Chilean Winning Wine
We tend to think of Chile as a long, skinny country, a wine region that runs north to south. But that’s something of a misnomer, according to Derek Mossman Knapp: “It’s more accurate to say that we go [west to east], from the extreme coast to several mountain properties, and that goes up and down the country. There’s lots of variety in terroirs.”
And these terroirs are being exploited by a new grouping of garagiste winemakers who promote and commercialize their wines together under the Spanish acronym MOVI, which translates to the Movement of Independent Vintners (movi.cl).
Derek Mossman Knapp, a Canadian married to a Chilean winemaker, is a founding member and director of MOVI and the co-owner of Garage Wine Co. Together he and his wife, Pilar Miranda, make high-altitude Cabernet and Pinot Noir in Alto Maipo and Carignan from venerable old bush vines south of Cauquenes.
The MOVI group is the antithesis of what we have come to expect of Chilean wineries — huge enterprises that have long portfolios of products. To become a member, a winery has to be small and quality oriented. They must “make wine personally, on a human scale.” They must “craft wine to reflect a particular vision, beyond origin and terroir (which are a given)” and must not be “Fortune 500 companies, not economic groups, and not patrons of convenience.”
Many of the members produce only a single wine, and according to their constitution they must have “the capacity for irreverence where required.” This approach has earned them the reputation as Chile’s enfants terribles.
While many of them are too small to offer their wines for export — some make only a few thousand bottles — they are changing the way Chilean wines are marketed abroad. Some progressive importers are realizing that instead of representing a single property from Chile that can offer them a range of varietals and blends, they can actually get a whole bunch of small, highly individual producers. As Mossman says, “In the history of Chile, no one wanted to share an importer with someone else from Chile.”
Within the group, one-third are garagistes who started very small; another third are winemakers who work in a big bodega and have zeroed in on what they would like to do — in a style that doesn’t fit within management strategies so they’ve made the wine on their own; and the rest have left the comfortable situation at a winery and have struck out on their own. Several of the winemakers have brought their experience from France, Italy, Germany, Switzerland and the US.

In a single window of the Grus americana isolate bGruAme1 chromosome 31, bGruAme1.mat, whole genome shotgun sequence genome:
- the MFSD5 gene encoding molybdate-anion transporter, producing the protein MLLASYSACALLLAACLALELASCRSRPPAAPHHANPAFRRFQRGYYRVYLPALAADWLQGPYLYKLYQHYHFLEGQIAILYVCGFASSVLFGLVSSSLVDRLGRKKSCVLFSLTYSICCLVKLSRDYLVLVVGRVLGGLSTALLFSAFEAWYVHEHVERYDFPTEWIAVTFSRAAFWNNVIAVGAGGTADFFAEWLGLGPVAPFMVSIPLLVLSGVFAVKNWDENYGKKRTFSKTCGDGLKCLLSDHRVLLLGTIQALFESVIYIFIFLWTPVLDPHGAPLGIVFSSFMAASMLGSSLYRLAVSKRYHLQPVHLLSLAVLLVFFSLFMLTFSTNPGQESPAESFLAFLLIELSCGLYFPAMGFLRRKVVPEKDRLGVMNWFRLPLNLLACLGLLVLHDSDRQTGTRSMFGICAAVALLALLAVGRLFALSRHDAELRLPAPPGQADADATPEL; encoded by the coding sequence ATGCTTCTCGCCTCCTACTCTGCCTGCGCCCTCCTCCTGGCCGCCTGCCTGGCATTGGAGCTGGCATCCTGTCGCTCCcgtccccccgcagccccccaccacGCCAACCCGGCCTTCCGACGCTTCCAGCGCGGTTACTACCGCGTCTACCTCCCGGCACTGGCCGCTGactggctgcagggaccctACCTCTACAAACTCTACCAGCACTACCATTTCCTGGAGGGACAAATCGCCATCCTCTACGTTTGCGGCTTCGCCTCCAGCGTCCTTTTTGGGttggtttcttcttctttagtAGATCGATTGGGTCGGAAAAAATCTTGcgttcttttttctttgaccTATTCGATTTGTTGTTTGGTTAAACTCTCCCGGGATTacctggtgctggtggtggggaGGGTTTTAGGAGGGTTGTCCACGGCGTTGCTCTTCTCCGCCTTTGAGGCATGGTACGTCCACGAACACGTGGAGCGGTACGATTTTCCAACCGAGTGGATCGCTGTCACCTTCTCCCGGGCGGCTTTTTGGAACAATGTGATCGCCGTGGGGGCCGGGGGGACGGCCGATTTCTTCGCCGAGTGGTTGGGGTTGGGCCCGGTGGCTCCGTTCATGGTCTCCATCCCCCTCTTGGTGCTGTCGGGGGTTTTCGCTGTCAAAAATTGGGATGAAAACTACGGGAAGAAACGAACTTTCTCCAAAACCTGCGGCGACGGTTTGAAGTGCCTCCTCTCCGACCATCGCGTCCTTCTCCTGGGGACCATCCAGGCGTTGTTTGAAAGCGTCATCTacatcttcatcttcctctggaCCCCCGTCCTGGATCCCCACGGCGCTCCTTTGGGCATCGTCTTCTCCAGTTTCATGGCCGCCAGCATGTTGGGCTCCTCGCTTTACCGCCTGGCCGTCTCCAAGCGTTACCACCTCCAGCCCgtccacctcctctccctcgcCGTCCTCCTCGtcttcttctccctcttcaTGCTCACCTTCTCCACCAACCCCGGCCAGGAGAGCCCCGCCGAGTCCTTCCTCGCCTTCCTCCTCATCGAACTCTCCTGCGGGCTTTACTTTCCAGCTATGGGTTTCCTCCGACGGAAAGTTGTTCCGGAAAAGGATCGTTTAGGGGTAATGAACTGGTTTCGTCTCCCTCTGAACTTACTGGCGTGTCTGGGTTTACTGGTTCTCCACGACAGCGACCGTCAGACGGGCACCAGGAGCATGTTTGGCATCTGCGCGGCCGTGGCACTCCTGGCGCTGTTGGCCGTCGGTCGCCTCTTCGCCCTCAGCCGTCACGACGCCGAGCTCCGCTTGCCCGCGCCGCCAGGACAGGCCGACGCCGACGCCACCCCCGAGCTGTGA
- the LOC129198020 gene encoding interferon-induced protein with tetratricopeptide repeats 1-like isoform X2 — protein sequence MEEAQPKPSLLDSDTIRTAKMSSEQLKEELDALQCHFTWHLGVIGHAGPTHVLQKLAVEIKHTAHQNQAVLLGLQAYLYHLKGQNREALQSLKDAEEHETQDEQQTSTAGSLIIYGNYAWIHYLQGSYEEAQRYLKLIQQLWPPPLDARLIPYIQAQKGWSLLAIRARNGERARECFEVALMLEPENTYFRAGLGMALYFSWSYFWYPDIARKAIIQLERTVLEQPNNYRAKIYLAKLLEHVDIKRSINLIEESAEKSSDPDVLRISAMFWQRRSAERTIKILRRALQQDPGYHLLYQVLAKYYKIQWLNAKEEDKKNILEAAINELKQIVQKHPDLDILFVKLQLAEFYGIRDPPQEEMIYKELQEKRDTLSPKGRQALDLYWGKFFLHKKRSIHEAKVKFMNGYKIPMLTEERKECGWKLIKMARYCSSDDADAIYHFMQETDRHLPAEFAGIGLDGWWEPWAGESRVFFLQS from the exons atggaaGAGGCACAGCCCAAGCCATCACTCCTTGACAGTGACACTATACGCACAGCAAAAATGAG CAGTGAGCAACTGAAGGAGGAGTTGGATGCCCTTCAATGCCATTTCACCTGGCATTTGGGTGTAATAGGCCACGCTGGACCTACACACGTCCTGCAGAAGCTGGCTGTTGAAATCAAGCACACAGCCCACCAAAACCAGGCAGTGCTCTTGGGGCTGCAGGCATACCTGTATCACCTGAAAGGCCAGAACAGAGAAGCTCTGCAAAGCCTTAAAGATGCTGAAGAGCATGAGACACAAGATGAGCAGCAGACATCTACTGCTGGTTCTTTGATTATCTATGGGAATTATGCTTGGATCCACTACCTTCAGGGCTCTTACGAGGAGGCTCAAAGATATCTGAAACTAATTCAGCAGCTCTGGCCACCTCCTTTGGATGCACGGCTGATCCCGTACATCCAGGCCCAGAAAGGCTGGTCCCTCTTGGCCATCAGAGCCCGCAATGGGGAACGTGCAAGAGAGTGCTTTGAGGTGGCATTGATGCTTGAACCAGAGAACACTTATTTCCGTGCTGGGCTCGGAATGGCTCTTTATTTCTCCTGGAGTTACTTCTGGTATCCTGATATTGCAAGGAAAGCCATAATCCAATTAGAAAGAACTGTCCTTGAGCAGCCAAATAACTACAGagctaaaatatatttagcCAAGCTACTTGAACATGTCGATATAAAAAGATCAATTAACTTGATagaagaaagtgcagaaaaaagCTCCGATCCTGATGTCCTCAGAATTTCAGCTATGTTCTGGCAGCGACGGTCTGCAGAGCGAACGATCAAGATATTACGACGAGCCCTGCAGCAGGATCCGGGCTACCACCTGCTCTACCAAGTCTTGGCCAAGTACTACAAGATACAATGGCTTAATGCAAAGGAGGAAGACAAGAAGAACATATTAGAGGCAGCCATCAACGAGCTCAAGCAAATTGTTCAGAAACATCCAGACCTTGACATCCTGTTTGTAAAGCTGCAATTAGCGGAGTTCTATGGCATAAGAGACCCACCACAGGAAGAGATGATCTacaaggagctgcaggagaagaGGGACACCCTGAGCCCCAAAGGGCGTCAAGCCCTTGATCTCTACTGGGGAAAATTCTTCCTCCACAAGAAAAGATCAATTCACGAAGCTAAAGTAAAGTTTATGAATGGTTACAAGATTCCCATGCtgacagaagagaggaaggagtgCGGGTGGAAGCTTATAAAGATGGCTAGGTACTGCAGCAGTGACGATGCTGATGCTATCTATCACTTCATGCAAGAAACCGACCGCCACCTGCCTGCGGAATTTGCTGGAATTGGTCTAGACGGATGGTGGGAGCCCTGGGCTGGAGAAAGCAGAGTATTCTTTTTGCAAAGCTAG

Last year MOVI wines had a presence in London. “We all put $127 in a hat,” recalls Mossman. “Someone got on a plane to New York, tasted with two critics and went on to the London Wine Fair. And we were the belle of the ball. It was a counter-culture sort of thing.”
Tim Atkin MW tasted their wines at the Fair and commented to Mossman, “I knew the moment I saw you that the MOVI group were different from the rest of the Chileans because you don’t have the crease in the front of your jeans that your maid clearly didn’t iron.”
Last January I had the unique experience of tasting 29 MOVI wines at a backyard barbecue in Santiago prepared by Derek Mossman. The most impressive are Marina Garcia Schwaderer Sauvignon Blanc 2010, Villard Chardonnay 2005, Carabantes Syrah 2008, Polkura Syrah 2008, Villard Tanagra Syrah 2008, and Viña von Siebenthal Montelig 2006 (Cabernet Sauvignon 80%, Carmenère 5% and Petit Verdot 15%). Altogether a very impressive showing from a fledgling organization that may well change the face of the Chilean wine industry.